What the Sunday papers said - 09 December

- Last updated on GMT

Related tags: London stock exchange, Stock market, Britain

The Sunday TelegraphSpearmint Rhino, the controversial chain of lap-dancing clubs, is drawing up plans to float on the London Stock Exchange, a...

The Sunday Telegraph

Spearmint Rhino, the controversial chain of lap-dancing clubs, is drawing up plans to float on the London Stock Exchange, a listing which could value the firm at up to £200m. The group has 31 clubs in the US and six in Britain - in London, Birmingham, Slough, Uxbridge, Bournemouth and Harrogate. Founder and major shareholder John Gray plans to appoint brokers in the New Year.

The Sunday Times

Terence Conran, founder and head of Britain's largest private restaurant group, will announce tomorrow (Monday, December 10) that he is expanding his Zinc bar concept. A new venue will open next year in Glasgow's Princes Square shopping complex.

There was a sharp increase last month in the number of companies in difficulties. The Sunday Times agony index showed a rise of 21.6 per cent from October to November. The conclusion was reached by monitoring redundancies, profit warnings, weak trading statements, and cutbacks from a database of 100,000 firms.

Merger and Acquisition activity in Britain has dropped 72 per cent to £154bn but the market has bottomed out says a report by KPMG.

Sunday Business

Brian Stewart has led top UK brewer Scottish & Newcastle through two tough decades, but he must act boldly if he is to ensure Britain can continue to boast its own genuine international brewer. The deal many analysts would like to see the company pursue is a merger with SAB and US brewer Miller. Other rumours suggest it could merge its pub interests with those of Six Continents and then float the seperate division. Mr Stewart is unlikely to do this until he has found a brewing business on which to lavish the proceeds.

The investor column turns its attention to Inventive Leisure, which looks set to deliver impressive growth over the next few years. The groups owns and operates 32 licensed bars and nightclubs in the UK. Its primary focus is the Revolution brand, the vodka-themed bars. With 10 sites planned for next year and 15 under consideration, there is plenty of room for growth and investors should set a target of 210p for the shares, which are currently priced at 176p.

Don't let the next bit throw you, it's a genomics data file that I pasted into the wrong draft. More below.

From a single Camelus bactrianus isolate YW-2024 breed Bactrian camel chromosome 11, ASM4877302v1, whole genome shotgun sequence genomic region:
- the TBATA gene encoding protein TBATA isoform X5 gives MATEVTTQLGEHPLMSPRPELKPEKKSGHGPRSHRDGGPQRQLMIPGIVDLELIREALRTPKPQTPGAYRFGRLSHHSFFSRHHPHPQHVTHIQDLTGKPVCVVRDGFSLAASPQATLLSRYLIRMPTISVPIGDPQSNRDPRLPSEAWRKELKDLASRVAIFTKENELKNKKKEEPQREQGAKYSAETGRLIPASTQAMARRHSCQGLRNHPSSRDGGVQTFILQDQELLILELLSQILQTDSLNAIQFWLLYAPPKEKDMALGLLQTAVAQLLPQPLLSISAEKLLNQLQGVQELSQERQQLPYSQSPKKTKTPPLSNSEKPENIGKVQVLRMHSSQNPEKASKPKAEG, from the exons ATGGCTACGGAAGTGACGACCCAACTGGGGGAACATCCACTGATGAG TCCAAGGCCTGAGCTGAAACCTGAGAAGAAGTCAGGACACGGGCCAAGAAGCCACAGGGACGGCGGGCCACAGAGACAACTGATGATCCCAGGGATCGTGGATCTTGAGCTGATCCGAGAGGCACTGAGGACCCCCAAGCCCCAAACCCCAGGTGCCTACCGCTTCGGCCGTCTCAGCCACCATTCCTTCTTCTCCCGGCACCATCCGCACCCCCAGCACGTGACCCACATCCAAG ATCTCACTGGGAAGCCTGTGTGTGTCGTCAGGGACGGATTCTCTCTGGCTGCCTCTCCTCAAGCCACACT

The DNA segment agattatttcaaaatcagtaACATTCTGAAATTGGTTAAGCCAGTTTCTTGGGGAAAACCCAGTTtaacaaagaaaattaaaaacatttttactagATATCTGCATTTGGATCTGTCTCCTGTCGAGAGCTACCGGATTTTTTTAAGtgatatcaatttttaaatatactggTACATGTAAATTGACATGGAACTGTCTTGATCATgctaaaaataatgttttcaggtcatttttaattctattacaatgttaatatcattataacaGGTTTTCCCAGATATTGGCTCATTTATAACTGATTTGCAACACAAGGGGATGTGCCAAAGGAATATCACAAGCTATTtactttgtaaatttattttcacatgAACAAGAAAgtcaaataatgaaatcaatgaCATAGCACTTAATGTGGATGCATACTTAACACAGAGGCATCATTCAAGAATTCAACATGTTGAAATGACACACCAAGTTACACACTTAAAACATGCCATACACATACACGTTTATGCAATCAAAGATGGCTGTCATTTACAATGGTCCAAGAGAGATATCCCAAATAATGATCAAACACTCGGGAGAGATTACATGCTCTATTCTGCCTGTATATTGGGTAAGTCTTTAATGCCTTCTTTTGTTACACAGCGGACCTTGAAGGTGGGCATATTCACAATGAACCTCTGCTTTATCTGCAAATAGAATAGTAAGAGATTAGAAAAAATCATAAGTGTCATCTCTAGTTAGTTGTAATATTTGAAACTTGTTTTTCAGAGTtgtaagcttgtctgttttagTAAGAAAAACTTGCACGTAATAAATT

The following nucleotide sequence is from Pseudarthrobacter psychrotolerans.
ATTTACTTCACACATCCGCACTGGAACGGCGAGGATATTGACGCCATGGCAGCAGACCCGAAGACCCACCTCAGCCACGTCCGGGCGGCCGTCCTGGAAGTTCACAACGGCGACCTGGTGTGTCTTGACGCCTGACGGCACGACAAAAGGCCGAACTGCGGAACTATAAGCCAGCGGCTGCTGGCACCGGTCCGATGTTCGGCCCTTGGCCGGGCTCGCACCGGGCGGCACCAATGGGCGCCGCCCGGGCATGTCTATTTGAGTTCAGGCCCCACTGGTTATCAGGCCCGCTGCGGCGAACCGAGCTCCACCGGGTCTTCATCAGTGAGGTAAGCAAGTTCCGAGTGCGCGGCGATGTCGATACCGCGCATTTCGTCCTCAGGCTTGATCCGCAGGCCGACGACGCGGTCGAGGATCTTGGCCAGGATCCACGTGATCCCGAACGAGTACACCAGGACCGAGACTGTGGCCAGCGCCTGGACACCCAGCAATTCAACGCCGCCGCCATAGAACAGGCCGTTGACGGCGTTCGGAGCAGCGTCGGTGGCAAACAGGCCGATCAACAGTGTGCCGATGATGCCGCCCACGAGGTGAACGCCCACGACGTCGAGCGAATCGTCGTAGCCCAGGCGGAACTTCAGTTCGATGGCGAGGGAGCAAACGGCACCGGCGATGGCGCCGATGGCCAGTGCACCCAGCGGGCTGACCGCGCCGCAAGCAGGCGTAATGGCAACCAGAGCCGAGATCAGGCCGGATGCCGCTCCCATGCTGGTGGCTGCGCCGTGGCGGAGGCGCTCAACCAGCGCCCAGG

The Observer

Six Continents was not pulling its punches in last week's results briefing. It gave so much information on bookings and revpar (revenue per room - the standard measure in the hotel industry) that anyone looking for a discounted room will know just how desperate they are for bodies in beds. A hotel business in the doldrums focuses attention on its bars business - the company has 350 outlets that generate more than £20,000 a week. But it is a mature business in decline. Like-for-likes fell 0.5 per cent and overall sales rose by 0.9 per cent, and there is talk of selling or demerging the division.

A comment piece asks if Allied Domecq is the victim of bad karma or bad management. The company experienced troubles in the early nineties and is in trouble once more. Former chief executive Tony Hales is suing the company for £2m, key North American chief Todd Martin is leaving after a series of boardroom rows over strategy, and the company is likely to see Captain Morgan rum slip through its fingers in an ownership battle with Diageo.

The Independent on Sunday

Carlton and Granada, the shareholders in ITV Digital, have proposed a three-tier deal to the BBC and BSkyB which they hope will secure the future of their troubled TV digital venture. The plan will offer three types of service, one free, one midpriced and one consisting of premium services, the sport and film channels, at £40 a month. ITV Digital is vigorously pushing its sports packages into pubs, which are seen as one of the main growth-drivers for the business.

The Mail on Sunday

No industry-related news

Related topics: Other operators

Property of the week

Follow us

Pub Trade Guides

View more